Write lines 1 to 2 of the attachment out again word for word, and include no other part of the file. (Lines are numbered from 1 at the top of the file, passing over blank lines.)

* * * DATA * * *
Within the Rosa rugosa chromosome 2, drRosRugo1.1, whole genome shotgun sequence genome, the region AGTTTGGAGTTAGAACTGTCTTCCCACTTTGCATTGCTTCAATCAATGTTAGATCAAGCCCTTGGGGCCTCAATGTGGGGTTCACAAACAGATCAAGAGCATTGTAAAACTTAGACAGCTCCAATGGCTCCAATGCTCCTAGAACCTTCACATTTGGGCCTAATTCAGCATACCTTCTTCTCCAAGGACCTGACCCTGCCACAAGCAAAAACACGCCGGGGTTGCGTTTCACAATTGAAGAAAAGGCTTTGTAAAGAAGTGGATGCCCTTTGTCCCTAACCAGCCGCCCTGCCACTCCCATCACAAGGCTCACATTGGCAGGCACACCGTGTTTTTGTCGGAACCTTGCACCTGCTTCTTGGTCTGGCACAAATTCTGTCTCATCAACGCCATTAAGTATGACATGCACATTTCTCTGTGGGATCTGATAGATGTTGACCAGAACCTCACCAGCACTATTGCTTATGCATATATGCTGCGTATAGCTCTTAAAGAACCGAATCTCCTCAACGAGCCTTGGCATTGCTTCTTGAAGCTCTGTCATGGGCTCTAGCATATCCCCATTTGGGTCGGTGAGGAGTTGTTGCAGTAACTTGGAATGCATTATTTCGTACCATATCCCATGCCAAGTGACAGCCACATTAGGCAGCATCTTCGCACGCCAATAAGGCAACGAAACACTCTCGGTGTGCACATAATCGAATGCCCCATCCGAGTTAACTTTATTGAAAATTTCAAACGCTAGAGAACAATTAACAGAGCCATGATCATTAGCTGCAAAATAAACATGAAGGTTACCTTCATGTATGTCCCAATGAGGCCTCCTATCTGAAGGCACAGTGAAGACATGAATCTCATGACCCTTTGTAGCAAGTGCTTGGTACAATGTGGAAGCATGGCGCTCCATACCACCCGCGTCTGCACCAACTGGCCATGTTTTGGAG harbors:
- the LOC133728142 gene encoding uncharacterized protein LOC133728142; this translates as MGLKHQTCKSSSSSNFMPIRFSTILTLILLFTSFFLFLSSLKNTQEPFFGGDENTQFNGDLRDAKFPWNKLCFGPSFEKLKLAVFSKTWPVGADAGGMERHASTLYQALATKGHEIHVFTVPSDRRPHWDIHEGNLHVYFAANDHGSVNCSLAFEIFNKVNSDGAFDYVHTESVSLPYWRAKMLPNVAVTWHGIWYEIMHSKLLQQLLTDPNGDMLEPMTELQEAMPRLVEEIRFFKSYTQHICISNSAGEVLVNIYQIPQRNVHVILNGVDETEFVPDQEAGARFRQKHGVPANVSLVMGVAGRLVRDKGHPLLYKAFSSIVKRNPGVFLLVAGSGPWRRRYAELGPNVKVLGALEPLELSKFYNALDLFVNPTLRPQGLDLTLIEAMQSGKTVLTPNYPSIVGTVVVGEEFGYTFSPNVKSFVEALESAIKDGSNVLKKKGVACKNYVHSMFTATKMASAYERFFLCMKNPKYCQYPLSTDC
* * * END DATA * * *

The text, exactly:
Within the Rosa rugosa chromosome 2, drRosRugo1.1, whole genome shotgun sequence genome, the region AGTTTGGAGTTAGAACTGTCTTCCCACTTTGCATTGCTTCAATCAATGTTAGATCAAGCCCTTGGGGCCTCAATGTGGGGTTCACAAACAGATCAAGAGCATTGTAAAACTTAGACAGCTCCAATGGCTCCAATGCTCCTAGAACCTTCACATTTGGGCCTAATTCAGCATACCTTCTTCTCCAAGGACCTGACCCTGCCACAAGCAAAAACACGCCGGGGTTGCGTTTCACAATTGAAGAAAAGGCTTTGTAAAGAAGTGGATGCCCTTTGTCCCTAACCAGCCGCCCTGCCACTCCCATCACAAGGCTCACATTGGCAGGCACACCGTGTTTTTGTCGGAACCTTGCACCTGCTTCTTGGTCTGGCACAAATTCTGTCTCATCAACGCCATTAAGTATGACATGCACATTTCTCTGTGGGATCTGATAGATGTTGACCAGAACCTCACCAGCACTATTGCTTATGCATATATGCTGCGTATAGCTCTTAAAGAACCGAATCTCCTCAACGAGCCTTGGCATTGCTTCTTGAAGCTCTGTCATGGGCTCTAGCATATCCCCATTTGGGTCGGTGAGGAGTTGTTGCAGTAACTTGGAATGCATTATTTCGTACCATATCCCATGCCAAGTGACAGCCACATTAGGCAGCATCTTCGCACGCCAATAAGGCAACGAAACACTCTCGGTGTGCACATAATCGAATGCCCCATCCGAGTTAACTTTATTGAAAATTTCAAACGCTAGAGAACAATTAACAGAGCCATGATCATTAGCTGCAAAATAAACATGAAGGTTACCTTCATGTATGTCCCAATGAGGCCTCCTATCTGAAGGCACAGTGAAGACATGAATCTCATGACCCTTTGTAGCAAGTGCTTGGTACAATGTGGAAGCATGGCGCTCCATACCACCCGCGTCTGCACCAACTGGCCATGTTTTGGAG harbors:
- the LOC133728142 gene encoding uncharacterized protein LOC133728142; this translates as MGLKHQTCKSSSSSNFMPIRFSTILTLILLFTSFFLFLSSLKNTQEPFFGGDENTQFNGDLRDAKFPWNKLCFGPSFEKLKLAVFSKTWPVGADAGGMERHASTLYQALATKGHEIHVFTVPSDRRPHWDIHEGNLHVYFAANDHGSVNCSLAFEIFNKVNSDGAFDYVHTESVSLPYWRAKMLPNVAVTWHGIWYEIMHSKLLQQLLTDPNGDMLEPMTELQEAMPRLVEEIRFFKSYTQHICISNSAGEVLVNIYQIPQRNVHVILNGVDETEFVPDQEAGARFRQKHGVPANVSLVMGVAGRLVRDKGHPLLYKAFSSIVKRNPGVFLLVAGSGPWRRRYAELGPNVKVLGALEPLELSKFYNALDLFVNPTLRPQGLDLTLIEAMQSGKTVLTPNYPSIVGTVVVGEEFGYTFSPNVKSFVEALESAIKDGSNVLKKKGVACKNYVHSMFTATKMASAYERFFLCMKNPKYCQYPLSTDC